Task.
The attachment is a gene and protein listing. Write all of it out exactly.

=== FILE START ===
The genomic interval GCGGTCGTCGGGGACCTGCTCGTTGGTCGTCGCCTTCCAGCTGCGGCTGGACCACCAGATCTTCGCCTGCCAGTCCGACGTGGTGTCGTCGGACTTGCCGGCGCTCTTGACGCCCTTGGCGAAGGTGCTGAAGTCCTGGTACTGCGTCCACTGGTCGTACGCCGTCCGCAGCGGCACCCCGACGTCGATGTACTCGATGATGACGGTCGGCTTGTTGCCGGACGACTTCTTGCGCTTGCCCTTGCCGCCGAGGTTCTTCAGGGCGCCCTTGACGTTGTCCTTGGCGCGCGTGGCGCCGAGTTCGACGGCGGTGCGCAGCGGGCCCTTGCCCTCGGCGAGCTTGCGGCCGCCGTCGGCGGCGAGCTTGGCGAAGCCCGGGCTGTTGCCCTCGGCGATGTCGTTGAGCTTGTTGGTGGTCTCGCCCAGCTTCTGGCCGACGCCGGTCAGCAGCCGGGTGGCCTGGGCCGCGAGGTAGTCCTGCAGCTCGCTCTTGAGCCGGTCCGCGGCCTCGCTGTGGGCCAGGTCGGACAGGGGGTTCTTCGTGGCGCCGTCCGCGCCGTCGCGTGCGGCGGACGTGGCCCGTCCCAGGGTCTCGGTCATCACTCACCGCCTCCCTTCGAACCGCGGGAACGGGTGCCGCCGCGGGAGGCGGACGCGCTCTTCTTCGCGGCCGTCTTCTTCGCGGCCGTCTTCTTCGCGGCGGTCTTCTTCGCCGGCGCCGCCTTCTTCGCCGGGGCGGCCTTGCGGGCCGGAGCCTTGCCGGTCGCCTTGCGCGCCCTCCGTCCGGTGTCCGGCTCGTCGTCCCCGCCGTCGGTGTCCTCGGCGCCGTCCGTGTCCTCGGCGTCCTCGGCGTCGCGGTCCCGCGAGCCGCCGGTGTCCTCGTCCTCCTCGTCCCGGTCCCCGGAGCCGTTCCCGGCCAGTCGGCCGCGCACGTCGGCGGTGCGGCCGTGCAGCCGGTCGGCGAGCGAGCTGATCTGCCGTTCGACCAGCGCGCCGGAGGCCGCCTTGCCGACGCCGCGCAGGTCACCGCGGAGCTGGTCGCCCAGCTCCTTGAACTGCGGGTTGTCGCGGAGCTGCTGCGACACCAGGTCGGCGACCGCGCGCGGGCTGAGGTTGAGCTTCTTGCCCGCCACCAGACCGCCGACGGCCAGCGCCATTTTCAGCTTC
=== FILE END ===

The genomic interval GCGGTCGTCGGGGACCTGCTCGTTGGTCGTCGCCTTCCAGCTGCGGCTGGACCACCAGATCTTCGCCTGCCAGTCCGACGTGGTGTCGTCGGACTTGCCGGCGCTCTTGACGCCCTTGGCGAAGGTGCTGAAGTCCTGGTACTGCGTCCACTGGTCGTACGCCGTCCGCAGCGGCACCCCGACGTCGATGTACTCGATGATGACGGTCGGCTTGTTGCCGGACGACTTCTTGCGCTTGCCCTTGCCGCCGAGGTTCTTCAGGGCGCCCTTGACGTTGTCCTTGGCGCGCGTGGCGCCGAGTTCGACGGCGGTGCGCAGCGGGCCCTTGCCCTCGGCGAGCTTGCGGCCGCCGTCGGCGGCGAGCTTGGCGAAGCCCGGGCTGTTGCCCTCGGCGATGTCGTTGAGCTTGTTGGTGGTCTCGCCCAGCTTCTGGCCGACGCCGGTCAGCAGCCGGGTGGCCTGGGCCGCGAGGTAGTCCTGCAGCTCGCTCTTGAGCCGGTCCGCGGCCTCGCTGTGGGCCAGGTCGGACAGGGGGTTCTTCGTGGCGCCGTCCGCGCCGTCGCGTGCGGCGGACGTGGCCCGTCCCAGGGTCTCGGTCATCACTCACCGCCTCCCTTCGAACCGCGGGAACGGGTGCCGCCGCGGGAGGCGGACGCGCTCTTCTTCGCGGCCGTCTTCTTCGCGGCCGTCTTCTTCGCGGCGGTCTTCTTCGCCGGCGCCGCCTTCTTCGCCGGGGCGGCCTTGCGGGCCGGAGCCTTGCCGGTCGCCTTGCGCGCCCTCCGTCCGGTGTCCGGCTCGTCGTCCCCGCCGTCGGTGTCCTCGGCGCCGTCCGTGTCCTCGGCGTCCTCGGCGTCGCGGTCCCGCGAGCCGCCGGTGTCCTCGTCCTCCTCGTCCCGGTCCCCGGAGCCGTTCCCGGCCAGTCGGCCGCGCACGTCGGCGGTGCGGCCGTGCAGCCGGTCGGCGAGCGAGCTGATCTGCCGTTCGACCAGCGCGCCGGAGGCCGCCTTGCCGACGCCGCGCAGGTCACCGCGGAGCTGGTCGCCCAGCTCCTTGAACTGCGGGTTGTCGCGGAGCTGCTGCGACACCAGGTCGGCGACCGCGCGCGGGCTGAGGTTGAGCTTCTTGCCCGCCACCAGACCGCCGACGGCCAGCGCCATTTTCAGCTTC